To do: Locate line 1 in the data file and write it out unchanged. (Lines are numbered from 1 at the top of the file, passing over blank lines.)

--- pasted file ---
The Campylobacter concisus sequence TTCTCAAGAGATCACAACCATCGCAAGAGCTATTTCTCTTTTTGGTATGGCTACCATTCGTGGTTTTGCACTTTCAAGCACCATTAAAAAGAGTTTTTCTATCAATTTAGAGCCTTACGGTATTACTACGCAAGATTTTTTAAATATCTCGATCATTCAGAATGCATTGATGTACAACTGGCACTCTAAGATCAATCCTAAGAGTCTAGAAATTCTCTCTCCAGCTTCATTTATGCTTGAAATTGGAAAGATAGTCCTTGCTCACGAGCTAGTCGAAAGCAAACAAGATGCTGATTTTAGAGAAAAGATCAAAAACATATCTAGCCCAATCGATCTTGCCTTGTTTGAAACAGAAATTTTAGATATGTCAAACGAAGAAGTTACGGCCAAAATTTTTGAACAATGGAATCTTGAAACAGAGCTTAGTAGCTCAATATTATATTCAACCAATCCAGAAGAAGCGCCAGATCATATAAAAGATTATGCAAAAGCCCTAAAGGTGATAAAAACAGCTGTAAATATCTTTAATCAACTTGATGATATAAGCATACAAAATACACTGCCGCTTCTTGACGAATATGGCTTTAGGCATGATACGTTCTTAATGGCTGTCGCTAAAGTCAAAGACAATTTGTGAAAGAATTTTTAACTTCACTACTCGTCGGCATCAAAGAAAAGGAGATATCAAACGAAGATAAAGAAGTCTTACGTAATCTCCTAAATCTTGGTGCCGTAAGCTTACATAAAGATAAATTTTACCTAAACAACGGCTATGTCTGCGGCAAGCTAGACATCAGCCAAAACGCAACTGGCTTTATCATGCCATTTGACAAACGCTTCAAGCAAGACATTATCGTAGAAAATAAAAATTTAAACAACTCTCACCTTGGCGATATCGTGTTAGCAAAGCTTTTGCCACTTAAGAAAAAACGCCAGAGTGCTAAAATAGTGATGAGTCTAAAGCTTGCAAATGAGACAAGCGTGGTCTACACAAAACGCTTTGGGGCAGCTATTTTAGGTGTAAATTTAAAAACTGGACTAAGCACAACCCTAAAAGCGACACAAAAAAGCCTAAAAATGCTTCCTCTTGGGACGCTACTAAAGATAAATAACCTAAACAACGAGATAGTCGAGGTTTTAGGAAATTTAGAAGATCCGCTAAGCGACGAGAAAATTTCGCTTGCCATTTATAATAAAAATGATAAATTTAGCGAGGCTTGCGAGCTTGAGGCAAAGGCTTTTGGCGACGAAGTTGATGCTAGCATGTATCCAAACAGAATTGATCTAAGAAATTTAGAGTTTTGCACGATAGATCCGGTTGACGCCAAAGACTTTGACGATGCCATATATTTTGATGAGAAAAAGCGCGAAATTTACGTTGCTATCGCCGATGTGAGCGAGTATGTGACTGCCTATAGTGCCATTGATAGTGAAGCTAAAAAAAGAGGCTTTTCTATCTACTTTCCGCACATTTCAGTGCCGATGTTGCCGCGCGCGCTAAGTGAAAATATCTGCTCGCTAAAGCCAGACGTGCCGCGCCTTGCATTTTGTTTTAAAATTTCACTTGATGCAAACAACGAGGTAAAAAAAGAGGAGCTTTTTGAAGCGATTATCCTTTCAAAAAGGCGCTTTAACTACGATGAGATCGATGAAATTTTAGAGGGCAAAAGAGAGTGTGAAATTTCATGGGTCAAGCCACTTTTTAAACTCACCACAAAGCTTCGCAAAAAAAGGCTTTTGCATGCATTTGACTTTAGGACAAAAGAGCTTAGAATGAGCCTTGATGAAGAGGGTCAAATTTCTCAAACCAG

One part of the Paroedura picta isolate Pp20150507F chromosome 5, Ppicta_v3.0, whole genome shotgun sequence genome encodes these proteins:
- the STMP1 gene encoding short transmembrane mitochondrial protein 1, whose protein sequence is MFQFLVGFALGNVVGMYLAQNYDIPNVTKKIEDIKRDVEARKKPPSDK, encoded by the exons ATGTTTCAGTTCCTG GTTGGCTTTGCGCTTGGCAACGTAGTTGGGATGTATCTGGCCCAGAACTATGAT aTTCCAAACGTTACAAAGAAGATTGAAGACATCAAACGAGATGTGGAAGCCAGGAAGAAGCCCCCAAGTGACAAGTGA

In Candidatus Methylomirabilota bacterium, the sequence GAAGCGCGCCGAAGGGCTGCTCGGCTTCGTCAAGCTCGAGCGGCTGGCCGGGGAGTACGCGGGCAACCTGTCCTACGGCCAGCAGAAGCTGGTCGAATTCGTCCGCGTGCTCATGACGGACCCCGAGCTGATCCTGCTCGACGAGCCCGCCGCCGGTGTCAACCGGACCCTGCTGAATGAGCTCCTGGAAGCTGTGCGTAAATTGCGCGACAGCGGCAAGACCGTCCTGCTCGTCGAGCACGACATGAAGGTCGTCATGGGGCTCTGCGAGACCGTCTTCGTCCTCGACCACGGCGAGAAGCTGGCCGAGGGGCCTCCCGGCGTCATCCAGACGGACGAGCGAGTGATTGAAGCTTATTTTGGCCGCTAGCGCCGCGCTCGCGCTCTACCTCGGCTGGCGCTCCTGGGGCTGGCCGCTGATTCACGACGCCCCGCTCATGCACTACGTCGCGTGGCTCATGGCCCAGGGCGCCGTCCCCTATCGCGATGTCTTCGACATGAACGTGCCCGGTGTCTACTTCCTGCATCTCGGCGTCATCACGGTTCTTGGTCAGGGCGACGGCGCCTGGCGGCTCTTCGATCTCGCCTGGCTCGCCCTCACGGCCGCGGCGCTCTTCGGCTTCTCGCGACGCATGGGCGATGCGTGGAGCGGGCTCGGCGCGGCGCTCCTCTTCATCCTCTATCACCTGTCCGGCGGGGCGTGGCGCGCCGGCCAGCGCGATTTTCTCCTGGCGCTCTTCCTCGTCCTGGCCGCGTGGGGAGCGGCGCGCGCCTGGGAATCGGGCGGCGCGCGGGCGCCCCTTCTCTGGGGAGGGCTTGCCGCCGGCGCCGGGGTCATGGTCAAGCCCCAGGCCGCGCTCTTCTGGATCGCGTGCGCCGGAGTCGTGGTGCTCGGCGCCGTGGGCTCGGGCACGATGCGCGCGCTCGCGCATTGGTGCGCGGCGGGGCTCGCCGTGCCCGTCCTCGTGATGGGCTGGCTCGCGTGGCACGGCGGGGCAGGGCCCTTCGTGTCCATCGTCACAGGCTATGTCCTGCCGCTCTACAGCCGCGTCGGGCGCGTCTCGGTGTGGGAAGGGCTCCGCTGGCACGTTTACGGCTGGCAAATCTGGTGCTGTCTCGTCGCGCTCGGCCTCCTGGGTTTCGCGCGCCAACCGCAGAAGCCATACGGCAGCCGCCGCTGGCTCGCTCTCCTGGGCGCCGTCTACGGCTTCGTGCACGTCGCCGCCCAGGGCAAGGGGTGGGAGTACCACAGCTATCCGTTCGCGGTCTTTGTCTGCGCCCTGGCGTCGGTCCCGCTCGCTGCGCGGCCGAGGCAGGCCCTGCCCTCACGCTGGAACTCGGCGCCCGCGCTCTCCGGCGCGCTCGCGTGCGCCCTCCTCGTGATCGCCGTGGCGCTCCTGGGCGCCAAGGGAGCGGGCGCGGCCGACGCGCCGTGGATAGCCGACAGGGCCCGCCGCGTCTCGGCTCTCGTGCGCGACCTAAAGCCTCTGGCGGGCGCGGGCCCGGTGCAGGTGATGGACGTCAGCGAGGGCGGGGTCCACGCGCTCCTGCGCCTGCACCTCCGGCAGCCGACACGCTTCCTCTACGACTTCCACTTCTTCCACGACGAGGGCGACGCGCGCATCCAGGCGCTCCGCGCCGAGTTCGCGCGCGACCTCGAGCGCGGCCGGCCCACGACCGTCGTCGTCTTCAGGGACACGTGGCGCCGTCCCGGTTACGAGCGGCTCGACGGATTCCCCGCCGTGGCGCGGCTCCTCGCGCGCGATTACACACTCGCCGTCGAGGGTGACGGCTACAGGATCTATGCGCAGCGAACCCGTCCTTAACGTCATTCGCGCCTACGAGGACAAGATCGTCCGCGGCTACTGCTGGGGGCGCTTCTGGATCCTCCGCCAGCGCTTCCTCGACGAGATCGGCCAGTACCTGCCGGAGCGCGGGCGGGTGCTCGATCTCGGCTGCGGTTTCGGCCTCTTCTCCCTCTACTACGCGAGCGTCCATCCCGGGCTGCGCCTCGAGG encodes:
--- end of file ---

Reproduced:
The Campylobacter concisus sequence TTCTCAAGAGATCACAACCATCGCAAGAGCTATTTCTCTTTTTGGTATGGCTACCATTCGTGGTTTTGCACTTTCAAGCACCATTAAAAAGAGTTTTTCTATCAATTTAGAGCCTTACGGTATTACTACGCAAGATTTTTTAAATATCTCGATCATTCAGAATGCATTGATGTACAACTGGCACTCTAAGATCAATCCTAAGAGTCTAGAAATTCTCTCTCCAGCTTCATTTATGCTTGAAATTGGAAAGATAGTCCTTGCTCACGAGCTAGTCGAAAGCAAACAAGATGCTGATTTTAGAGAAAAGATCAAAAACATATCTAGCCCAATCGATCTTGCCTTGTTTGAAACAGAAATTTTAGATATGTCAAACGAAGAAGTTACGGCCAAAATTTTTGAACAATGGAATCTTGAAACAGAGCTTAGTAGCTCAATATTATATTCAACCAATCCAGAAGAAGCGCCAGATCATATAAAAGATTATGCAAAAGCCCTAAAGGTGATAAAAACAGCTGTAAATATCTTTAATCAACTTGATGATATAAGCATACAAAATACACTGCCGCTTCTTGACGAATATGGCTTTAGGCATGATACGTTCTTAATGGCTGTCGCTAAAGTCAAAGACAATTTGTGAAAGAATTTTTAACTTCACTACTCGTCGGCATCAAAGAAAAGGAGATATCAAACGAAGATAAAGAAGTCTTACGTAATCTCCTAAATCTTGGTGCCGTAAGCTTACATAAAGATAAATTTTACCTAAACAACGGCTATGTCTGCGGCAAGCTAGACATCAGCCAAAACGCAACTGGCTTTATCATGCCATTTGACAAACGCTTCAAGCAAGACATTATCGTAGAAAATAAAAATTTAAACAACTCTCACCTTGGCGATATCGTGTTAGCAAAGCTTTTGCCACTTAAGAAAAAACGCCAGAGTGCTAAAATAGTGATGAGTCTAAAGCTTGCAAATGAGACAAGCGTGGTCTACACAAAACGCTTTGGGGCAGCTATTTTAGGTGTAAATTTAAAAACTGGACTAAGCACAACCCTAAAAGCGACACAAAAAAGCCTAAAAATGCTTCCTCTTGGGACGCTACTAAAGATAAATAACCTAAACAACGAGATAGTCGAGGTTTTAGGAAATTTAGAAGATCCGCTAAGCGACGAGAAAATTTCGCTTGCCATTTATAATAAAAATGATAAATTTAGCGAGGCTTGCGAGCTTGAGGCAAAGGCTTTTGGCGACGAAGTTGATGCTAGCATGTATCCAAACAGAATTGATCTAAGAAATTTAGAGTTTTGCACGATAGATCCGGTTGACGCCAAAGACTTTGACGATGCCATATATTTTGATGAGAAAAAGCGCGAAATTTACGTTGCTATCGCCGATGTGAGCGAGTATGTGACTGCCTATAGTGCCATTGATAGTGAAGCTAAAAAAAGAGGCTTTTCTATCTACTTTCCGCACATTTCAGTGCCGATGTTGCCGCGCGCGCTAAGTGAAAATATCTGCTCGCTAAAGCCAGACGTGCCGCGCCTTGCATTTTGTTTTAAAATTTCACTTGATGCAAACAACGAGGTAAAAAAAGAGGAGCTTTTTGAAGCGATTATCCTTTCAAAAAGGCGCTTTAACTACGATGAGATCGATGAAATTTTAGAGGGCAAAAGAGAGTGTGAAATTTCATGGGTCAAGCCACTTTTTAAACTCACCACAAAGCTTCGCAAAAAAAGGCTTTTGCATGCATTTGACTTTAGGACAAAAGAGCTTAGAATGAGCCTTGATGAAGAGGGTCAAATTTCTCAAACCAG